Friday, August 24, 2012

Principles of Teaching: Discipline in the Classroom


    Discipline is one of the most important if not the most important factor for a successful classroom management. This is also the most difficult to deal with. Nowadays, discipline has changed a lot. Before, discipline is maintained through traditional method or by "iron hand". As a traditional maxim goes, "spare the rod, and spoil the child". However, discipline has become more child-centered and democratic. It has to be taken into account the psychological, physical, social and legal impact a disciplinary action can have on the child.
    As a teacher, I know I still have a lot to learn with regards to maintaining discipline. I have to admit but not all my ways in dealing with discipline problems may not be "right" for others. This is where experience can help a lot. Some methods or ways may not be effective for some students while some work. Results actually vary. But bottomline, no matter what ways we may use, we need to remember the child first. That we must keep in mind that on our way of making our students disciplined is the power of actually breaking or making them.
   Anyway, here are some of the ways in dealing with discipline problems inside the classroom. These are just the first part so please watch for my proceeding posts.

1. Teach them first. Almost always, students exhibit inappropriate behavior because they actually don’t know that what they are doing is wrong. This highlights the importance of orienting the students about do’s and don’ts inside or outside the classroom especially at the beginning of the school year. This way, students will get acquainted on the things they need and avoid to do. They will realize what we expect of them and thus minimizes the likelihood of an inappropriate behavior to occur. 

2. Emphasize positive alternatives. When a student exhibited an inappropriate behavior, focus on the equivalent positive behavior that he/she can do instead of focusing on his negative behavior. For example, a group of boys play with brooms in their “swordplay”. We can intervene by explaining that somebody might get hurt, and that brooms are used for cleaning.  Instead of making the brooms as weapon to fight each other, we can suggest using the brooms for the boys to compete who sweeps or cleans the most dirt in the classroom .

3. Teach empathy. Students have the tendency to be egocentric, most especially the younger ones. This means that they still have to understand empathy, or to be on “someone else’s shoes”. Applying this to discipline, we can make students realize the consequences of an inappropriate behavior to other people. We can let students analyze, “What if we are in the other person’s situation?” or “How will you feel if…”. Through this, we can encourage students to think the cause and effect of their behavior. We teach them the possible impact of a certain behavior to other people, to their surroundings and to different situations. Take note however that we should do this in a sincere and nonjudgmental manner.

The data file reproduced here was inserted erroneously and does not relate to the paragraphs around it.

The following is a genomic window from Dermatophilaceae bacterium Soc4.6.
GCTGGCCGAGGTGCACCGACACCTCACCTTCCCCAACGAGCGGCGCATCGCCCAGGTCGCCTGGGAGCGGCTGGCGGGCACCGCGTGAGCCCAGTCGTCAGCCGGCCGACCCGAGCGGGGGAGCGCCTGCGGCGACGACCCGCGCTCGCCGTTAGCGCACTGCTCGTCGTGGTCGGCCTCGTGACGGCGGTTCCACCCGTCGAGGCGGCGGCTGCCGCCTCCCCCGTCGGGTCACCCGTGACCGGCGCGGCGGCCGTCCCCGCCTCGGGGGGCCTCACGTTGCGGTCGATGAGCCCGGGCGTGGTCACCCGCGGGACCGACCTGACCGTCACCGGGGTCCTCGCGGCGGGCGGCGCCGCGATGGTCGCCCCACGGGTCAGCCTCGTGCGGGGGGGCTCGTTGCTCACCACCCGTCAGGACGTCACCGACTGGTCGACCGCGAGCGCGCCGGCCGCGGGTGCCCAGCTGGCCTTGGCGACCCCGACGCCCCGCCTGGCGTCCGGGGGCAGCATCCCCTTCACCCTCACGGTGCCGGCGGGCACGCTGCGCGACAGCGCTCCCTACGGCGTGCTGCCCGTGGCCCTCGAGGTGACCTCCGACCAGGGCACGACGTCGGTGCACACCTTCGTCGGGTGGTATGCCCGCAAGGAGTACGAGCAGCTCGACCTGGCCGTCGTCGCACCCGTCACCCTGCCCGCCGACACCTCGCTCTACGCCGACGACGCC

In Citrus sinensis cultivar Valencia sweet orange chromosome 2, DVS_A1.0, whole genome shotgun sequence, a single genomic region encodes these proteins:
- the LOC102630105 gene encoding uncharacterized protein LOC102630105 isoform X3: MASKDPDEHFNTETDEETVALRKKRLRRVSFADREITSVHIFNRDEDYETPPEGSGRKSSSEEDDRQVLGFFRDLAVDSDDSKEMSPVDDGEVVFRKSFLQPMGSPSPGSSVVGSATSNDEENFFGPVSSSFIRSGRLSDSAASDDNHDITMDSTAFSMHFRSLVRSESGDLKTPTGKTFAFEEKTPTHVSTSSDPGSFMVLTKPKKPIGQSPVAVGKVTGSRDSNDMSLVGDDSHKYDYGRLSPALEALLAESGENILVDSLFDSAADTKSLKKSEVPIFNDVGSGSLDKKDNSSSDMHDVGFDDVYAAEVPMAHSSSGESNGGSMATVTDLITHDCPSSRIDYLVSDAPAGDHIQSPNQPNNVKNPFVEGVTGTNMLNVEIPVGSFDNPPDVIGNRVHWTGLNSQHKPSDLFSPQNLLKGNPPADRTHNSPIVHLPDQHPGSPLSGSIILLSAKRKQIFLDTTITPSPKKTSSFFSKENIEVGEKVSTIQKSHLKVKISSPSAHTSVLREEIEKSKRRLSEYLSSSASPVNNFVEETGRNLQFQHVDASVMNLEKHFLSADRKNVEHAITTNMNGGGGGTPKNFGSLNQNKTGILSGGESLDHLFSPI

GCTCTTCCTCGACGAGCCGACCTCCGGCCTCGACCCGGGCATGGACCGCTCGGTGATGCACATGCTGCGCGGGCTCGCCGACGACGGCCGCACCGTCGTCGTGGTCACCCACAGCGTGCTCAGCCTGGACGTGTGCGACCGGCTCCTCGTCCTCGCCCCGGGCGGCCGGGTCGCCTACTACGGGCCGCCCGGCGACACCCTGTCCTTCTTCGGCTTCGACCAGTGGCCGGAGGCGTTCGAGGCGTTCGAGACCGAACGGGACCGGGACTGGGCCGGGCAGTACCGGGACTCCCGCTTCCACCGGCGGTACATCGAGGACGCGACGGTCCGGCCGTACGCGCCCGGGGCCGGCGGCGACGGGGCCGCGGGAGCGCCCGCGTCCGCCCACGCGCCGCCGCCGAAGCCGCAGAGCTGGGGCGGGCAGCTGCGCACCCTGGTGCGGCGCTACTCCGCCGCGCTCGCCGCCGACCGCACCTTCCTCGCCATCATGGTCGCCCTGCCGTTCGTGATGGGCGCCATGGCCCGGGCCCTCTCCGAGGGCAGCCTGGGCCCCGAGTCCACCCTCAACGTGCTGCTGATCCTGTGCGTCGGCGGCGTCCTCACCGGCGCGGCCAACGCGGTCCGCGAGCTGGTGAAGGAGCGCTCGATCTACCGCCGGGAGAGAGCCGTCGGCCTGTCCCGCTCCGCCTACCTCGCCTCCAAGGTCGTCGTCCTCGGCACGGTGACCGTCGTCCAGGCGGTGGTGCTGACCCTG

4. Lend a hand. Behavior problems caused by lack of self-control like frustration can be resolved by offering the students our help. This could be in a form of a suggestion, a question or even just a simple gesture.  This way, students learn the value of interdependence, that is, certain problems can be solved through a helping hand. For example, if a student got frustrated by a math problem and threw away his notebook, we can address this by giving him encouragement and a motivation to start over. We can even help him solve the first part of the problem then let him finish the task himself.

5. Use I-message. This I-message is an intimate form of communicating your feelings as a teacher about a certain behavior of students. This increases the awareness of the child about the impact of his/her behavior toward others which include you as a teacher. For example, if students are not listening or giving attention to what you are talking, a teacher can address this by saying, “When you are not listening, I feel disrespected. I feel that there is no need for me to teach you anymore. I feel I need to repeat what I have said which takes away our limited time.” However, some of us might find this uncomfortable. Just take note that when saying I-message, it has to be sincere but firm at the same time.

6. Values are caught than taught. Perhaps this is one of the best if not the best way for teachers to reinforce good behavior among students. As teachers, or even just adults, we serve as role models to our students. Some students even look up to us as their idols while some find us more influential than their own parents. For instance, we can never make students the value of cleanliness if we ourselves look untidy and unclean. Or we can never ask students to speak softly while inside the classroom if  we yell to our students on a daily basis.

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